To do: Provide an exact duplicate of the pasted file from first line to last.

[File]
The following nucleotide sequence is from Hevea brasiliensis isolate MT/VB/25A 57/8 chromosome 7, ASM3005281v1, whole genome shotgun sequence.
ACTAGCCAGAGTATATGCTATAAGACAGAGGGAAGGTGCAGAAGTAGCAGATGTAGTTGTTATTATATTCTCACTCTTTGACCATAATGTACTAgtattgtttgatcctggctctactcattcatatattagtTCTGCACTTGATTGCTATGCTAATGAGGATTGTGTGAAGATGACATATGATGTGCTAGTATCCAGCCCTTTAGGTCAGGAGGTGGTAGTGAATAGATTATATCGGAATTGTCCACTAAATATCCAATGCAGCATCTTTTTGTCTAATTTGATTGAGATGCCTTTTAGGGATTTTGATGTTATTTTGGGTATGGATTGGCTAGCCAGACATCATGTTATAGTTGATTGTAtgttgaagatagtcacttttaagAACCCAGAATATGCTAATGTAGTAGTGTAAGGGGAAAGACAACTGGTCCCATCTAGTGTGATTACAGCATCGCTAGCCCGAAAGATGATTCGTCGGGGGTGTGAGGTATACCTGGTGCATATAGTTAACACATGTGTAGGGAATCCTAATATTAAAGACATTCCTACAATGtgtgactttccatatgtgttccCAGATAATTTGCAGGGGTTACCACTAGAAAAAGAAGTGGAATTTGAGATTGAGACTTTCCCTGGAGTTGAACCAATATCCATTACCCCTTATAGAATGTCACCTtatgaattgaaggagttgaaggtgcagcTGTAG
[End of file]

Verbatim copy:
The following nucleotide sequence is from Hevea brasiliensis isolate MT/VB/25A 57/8 chromosome 7, ASM3005281v1, whole genome shotgun sequence.
ACTAGCCAGAGTATATGCTATAAGACAGAGGGAAGGTGCAGAAGTAGCAGATGTAGTTGTTATTATATTCTCACTCTTTGACCATAATGTACTAgtattgtttgatcctggctctactcattcatatattagtTCTGCACTTGATTGCTATGCTAATGAGGATTGTGTGAAGATGACATATGATGTGCTAGTATCCAGCCCTTTAGGTCAGGAGGTGGTAGTGAATAGATTATATCGGAATTGTCCACTAAATATCCAATGCAGCATCTTTTTGTCTAATTTGATTGAGATGCCTTTTAGGGATTTTGATGTTATTTTGGGTATGGATTGGCTAGCCAGACATCATGTTATAGTTGATTGTAtgttgaagatagtcacttttaagAACCCAGAATATGCTAATGTAGTAGTGTAAGGGGAAAGACAACTGGTCCCATCTAGTGTGATTACAGCATCGCTAGCCCGAAAGATGATTCGTCGGGGGTGTGAGGTATACCTGGTGCATATAGTTAACACATGTGTAGGGAATCCTAATATTAAAGACATTCCTACAATGtgtgactttccatatgtgttccCAGATAATTTGCAGGGGTTACCACTAGAAAAAGAAGTGGAATTTGAGATTGAGACTTTCCCTGGAGTTGAACCAATATCCATTACCCCTTATAGAATGTCACCTtatgaattgaaggagttgaaggtgcagcTGTAG